A Salute to Wine in the United Kingdom

Mel Jones, MW

 


As a UK journalist, and Master of Wine, I discuss, criticise and recommend not the fine wine, the great vintages, the en primeurs, but the everyday, the bargain, the high volume.  I taste thousands of wines each year of low, mediocre and good quality, and, within perhaps 80 or 90 tasted at one supermarket or off licence tasting, will find perhaps 10 that I think have some validity and, in some cases, some real excitement. These are often the more expensive wines, within the supermarket ranges, at £12 to £18, but my audience wants to know about the £4.49 ($6.81) Tesco Simply Chenin Blanc, about the Aldi Limoux Chardonnay £6.99 ($10.60) which tastes like a pretty good white Burgundy or Sainsbury’s Winemaker’s Selection Malbec at £4.75 ($7.20), which you can buy in for a party and everyone will love.

I do a Friday night drive time radio slot, recommending a couple of wines for the weekend and the hills of Gloucestershire echo with a collective intake of breath if the wines are over a tenner ($15.16).  I run www.QuaffersOffers.co.uk, which is a simple search for wine offers in supermarkets and off-licences – my audience likes a bargain.  In fact, the QO Forum is full of very involved wine lovers, spending a fair amount on their wine, but give them a voucher code or a three for two and they’re filling up their trolleys, grinning broadly. That’s the audience I’ve built for myself – I’m cheap.

The UK wine market is massively via supermarkets and off licences. Only around 10% of off trade sales are through other channels.  And special offers are a big driver for these sales.   Each month, the wine offers drop into my inbox and I convert them into searchable data.  My tasting notes pick out the worthy wines with a photo but I’m also happy to be amusingly vile about something that is embarrassingly below par.
 
There was a time when my wine friends (friends who love wine rather than wine writers who are friends) were interested in whether Hardy’s Crest was on offer.  We were all naïve, we thought offers were real, we thought the wine was “worth” the inflated price and we were getting a bargain.  Now we’re a little more savvy – a little more “yeh, right, half price”. Those of us who are bargain-obsessed (around a thousand people visit Quaffers Offers each week sniffing for wine bargains) still do have our favourites, which we watch out for and then pounce.
 
Of course, we have discounters - Aldi and Lidl. And, if the price of your wine is slightly more important than the complexity of flavours, pretty much all their wines are good value.  Only in the last couple of years have they revved up their wine offering, employing Masters of Wine to choose the wines and inviting the press to large tastings, so that we can judge for ourselves. I have a deep distrust of retailers whose wine buyer was buying frozen peas last year.  It isn’t just a case of negotiation and procurement, copying the lists of the competition and keeping stock in the stores.  A wine list needs to be designed and the wines need to be pushing at the door of innovation constantly.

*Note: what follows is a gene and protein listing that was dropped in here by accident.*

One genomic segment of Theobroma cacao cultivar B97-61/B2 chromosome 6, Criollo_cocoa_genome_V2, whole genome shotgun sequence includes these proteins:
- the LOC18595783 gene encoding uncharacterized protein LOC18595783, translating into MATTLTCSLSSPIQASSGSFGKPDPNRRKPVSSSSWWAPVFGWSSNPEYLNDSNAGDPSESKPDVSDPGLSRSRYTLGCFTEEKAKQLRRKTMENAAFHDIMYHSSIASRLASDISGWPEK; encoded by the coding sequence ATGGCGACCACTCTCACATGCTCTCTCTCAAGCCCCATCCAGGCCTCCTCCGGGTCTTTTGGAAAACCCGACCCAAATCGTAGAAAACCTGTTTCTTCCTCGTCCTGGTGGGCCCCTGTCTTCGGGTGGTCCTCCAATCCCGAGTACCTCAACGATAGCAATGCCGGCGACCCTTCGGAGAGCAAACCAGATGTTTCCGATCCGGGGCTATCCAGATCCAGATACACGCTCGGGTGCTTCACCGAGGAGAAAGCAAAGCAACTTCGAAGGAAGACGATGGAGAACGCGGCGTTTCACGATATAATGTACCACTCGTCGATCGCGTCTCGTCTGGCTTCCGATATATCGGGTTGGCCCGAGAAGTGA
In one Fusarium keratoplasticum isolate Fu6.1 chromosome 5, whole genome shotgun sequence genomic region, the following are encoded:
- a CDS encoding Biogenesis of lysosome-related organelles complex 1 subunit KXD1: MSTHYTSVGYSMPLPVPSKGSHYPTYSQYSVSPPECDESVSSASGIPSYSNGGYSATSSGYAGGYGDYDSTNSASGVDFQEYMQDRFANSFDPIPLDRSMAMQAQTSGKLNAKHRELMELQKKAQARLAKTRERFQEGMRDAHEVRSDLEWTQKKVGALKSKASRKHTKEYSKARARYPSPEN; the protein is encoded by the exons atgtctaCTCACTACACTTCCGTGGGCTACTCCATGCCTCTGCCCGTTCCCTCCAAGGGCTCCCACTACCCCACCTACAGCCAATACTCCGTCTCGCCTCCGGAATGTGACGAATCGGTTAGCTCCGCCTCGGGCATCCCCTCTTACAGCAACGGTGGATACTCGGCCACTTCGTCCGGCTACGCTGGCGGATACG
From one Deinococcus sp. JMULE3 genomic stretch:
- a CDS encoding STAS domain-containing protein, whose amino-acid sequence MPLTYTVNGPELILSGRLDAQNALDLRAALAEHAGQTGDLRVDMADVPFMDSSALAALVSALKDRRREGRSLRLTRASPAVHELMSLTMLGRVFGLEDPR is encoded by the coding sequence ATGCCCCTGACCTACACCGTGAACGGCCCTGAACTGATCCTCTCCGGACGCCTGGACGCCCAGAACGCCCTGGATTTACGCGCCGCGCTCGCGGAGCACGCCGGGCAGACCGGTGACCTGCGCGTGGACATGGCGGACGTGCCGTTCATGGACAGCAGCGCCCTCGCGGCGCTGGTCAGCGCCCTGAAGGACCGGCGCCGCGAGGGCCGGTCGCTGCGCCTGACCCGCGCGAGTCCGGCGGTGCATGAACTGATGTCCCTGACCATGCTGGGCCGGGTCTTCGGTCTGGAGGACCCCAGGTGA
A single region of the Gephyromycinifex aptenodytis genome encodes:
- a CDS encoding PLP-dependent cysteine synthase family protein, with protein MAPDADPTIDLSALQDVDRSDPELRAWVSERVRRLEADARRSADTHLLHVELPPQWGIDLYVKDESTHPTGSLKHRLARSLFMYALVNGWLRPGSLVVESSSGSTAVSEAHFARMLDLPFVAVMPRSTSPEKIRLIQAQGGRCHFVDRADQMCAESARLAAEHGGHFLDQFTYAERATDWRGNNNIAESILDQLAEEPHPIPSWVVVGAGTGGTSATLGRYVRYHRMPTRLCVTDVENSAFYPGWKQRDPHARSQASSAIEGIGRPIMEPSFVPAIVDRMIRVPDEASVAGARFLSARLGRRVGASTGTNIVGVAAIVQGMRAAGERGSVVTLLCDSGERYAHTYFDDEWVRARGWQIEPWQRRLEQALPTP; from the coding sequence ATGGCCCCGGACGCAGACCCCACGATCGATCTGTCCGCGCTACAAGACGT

It’s no longer acceptable to stock just big brand international varieties. In the UK, supermarket wine lists are expanding their geographical and varietal range.  Seven years ago, we were seeing the start of a surge in interest in Pinot Grigio – in my opinion, the wine for people who don’t really like wine – but other Italian whites barely made any appearance.  I’m embarrassed to report that Pinot Grigio is now the most popular wine varietal in the UK (WSTA Sept 2014). In the early 80s, when I started in this game neutrals like Frascati, Verdicchio and Soave were on every restaurant wine list, then they disappeared. Now, several of our supermarkets have Falanghina, Fiano, Greco di Tufo, some have Pecorino.
 
And, while your average Asda and Morrisons shopper is unlikely to be searching out any of the above, both stores do have online wine shops now, which give a little more choice for the discerning wine lover.  There is, of course, much more potential to inform and educate online.  On Asda’s wine blog there’s advice “If you like Sauvignon Blanc, why not try Rueda”. In their Wine Shop they offer three Pinots Grigio, one Fiano and one Pecorino.  Morrisons has Vidal Icewine at £33 per half bottle, which just wouldn’t have a chance in their budget-conscious stores. But there is a Fiano, alongside the five Pinots Grigio.
 
While we think we’re moving forward in the all-inclusive, non-snobby, it doesn’t matter which school you went to stakes, where we do our grocery shop is still firmly tied to our social class.  But there’s a recent coolness for the middle-class super mummy in buying everything from Waitrose and M&S but slipping into Lidl for slightly odd items or for the bonkersly cheap prices.  We have a cracking web-article called Overheard in Waitrose – the highest in the national supermarket pecking order.   Overheard in Wallingford Waitrose recently: a mum admonishing her two kids for asking for Fanta, declaring loudly: ‘You will have the San Pellegrino orange or nothing at all!’ or "Yes Darlings, I know you still have chicken pox. But mummy simply must have a Heston Christmas pudding or she'll be a laughing stock".
 
Of course, we aren’t laughing at Waitrose, but at ourselves.  Waitrose hosts the best press tasting.  Over 400 striking and interesting wines.  The list has been intelligently put together and if, during the tasting, you ask a tiny question a) your answer arrives in less than a minute and b) you feel as if the PR is probably being beaten to death out on Finchley Road for not including it in the tasting notes.  They are super, super professional. Nine Pinots Grigio, one Fiano, Pecorino, two Greco di Tufo and a Roero Arneis.
 
Have I invented a new way to judge the UK supermarkets?  The PG ratio?

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